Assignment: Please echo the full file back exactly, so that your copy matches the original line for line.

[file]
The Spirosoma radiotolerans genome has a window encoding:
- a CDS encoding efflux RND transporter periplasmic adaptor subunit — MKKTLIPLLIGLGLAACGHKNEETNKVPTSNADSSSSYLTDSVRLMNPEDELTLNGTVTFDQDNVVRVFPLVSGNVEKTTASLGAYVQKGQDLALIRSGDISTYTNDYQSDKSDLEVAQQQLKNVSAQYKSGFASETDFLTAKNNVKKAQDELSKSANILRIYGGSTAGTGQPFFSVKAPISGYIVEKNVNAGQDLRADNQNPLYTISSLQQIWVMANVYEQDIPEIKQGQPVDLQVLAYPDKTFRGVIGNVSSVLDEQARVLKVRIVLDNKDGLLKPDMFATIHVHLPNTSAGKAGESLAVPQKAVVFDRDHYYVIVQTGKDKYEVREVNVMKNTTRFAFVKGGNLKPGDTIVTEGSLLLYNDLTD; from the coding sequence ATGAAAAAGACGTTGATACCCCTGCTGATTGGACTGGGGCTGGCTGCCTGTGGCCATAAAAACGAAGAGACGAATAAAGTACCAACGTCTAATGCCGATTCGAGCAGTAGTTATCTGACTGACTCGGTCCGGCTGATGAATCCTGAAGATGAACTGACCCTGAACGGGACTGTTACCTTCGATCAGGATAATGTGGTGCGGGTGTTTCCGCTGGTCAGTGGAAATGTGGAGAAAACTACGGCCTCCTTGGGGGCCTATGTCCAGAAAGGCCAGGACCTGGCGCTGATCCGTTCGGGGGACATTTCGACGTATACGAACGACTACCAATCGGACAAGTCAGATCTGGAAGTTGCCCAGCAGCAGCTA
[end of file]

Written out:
The Spirosoma radiotolerans genome has a window encoding:
- a CDS encoding efflux RND transporter periplasmic adaptor subunit — MKKTLIPLLIGLGLAACGHKNEETNKVPTSNADSSSSYLTDSVRLMNPEDELTLNGTVTFDQDNVVRVFPLVSGNVEKTTASLGAYVQKGQDLALIRSGDISTYTNDYQSDKSDLEVAQQQLKNVSAQYKSGFASETDFLTAKNNVKKAQDELSKSANILRIYGGSTAGTGQPFFSVKAPISGYIVEKNVNAGQDLRADNQNPLYTISSLQQIWVMANVYEQDIPEIKQGQPVDLQVLAYPDKTFRGVIGNVSSVLDEQARVLKVRIVLDNKDGLLKPDMFATIHVHLPNTSAGKAGESLAVPQKAVVFDRDHYYVIVQTGKDKYEVREVNVMKNTTRFAFVKGGNLKPGDTIVTEGSLLLYNDLTD; from the coding sequence ATGAAAAAGACGTTGATACCCCTGCTGATTGGACTGGGGCTGGCTGCCTGTGGCCATAAAAACGAAGAGACGAATAAAGTACCAACGTCTAATGCCGATTCGAGCAGTAGTTATCTGACTGACTCGGTCCGGCTGATGAATCCTGAAGATGAACTGACCCTGAACGGGACTGTTACCTTCGATCAGGATAATGTGGTGCGGGTGTTTCCGCTGGTCAGTGGAAATGTGGAGAAAACTACGGCCTCCTTGGGGGCCTATGTCCAGAAAGGCCAGGACCTGGCGCTGATCCGTTCGGGGGACATTTCGACGTATACGAACGACTACCAATCGGACAAGTCAGATCTGGAAGTTGCCCAGCAGCAGCTA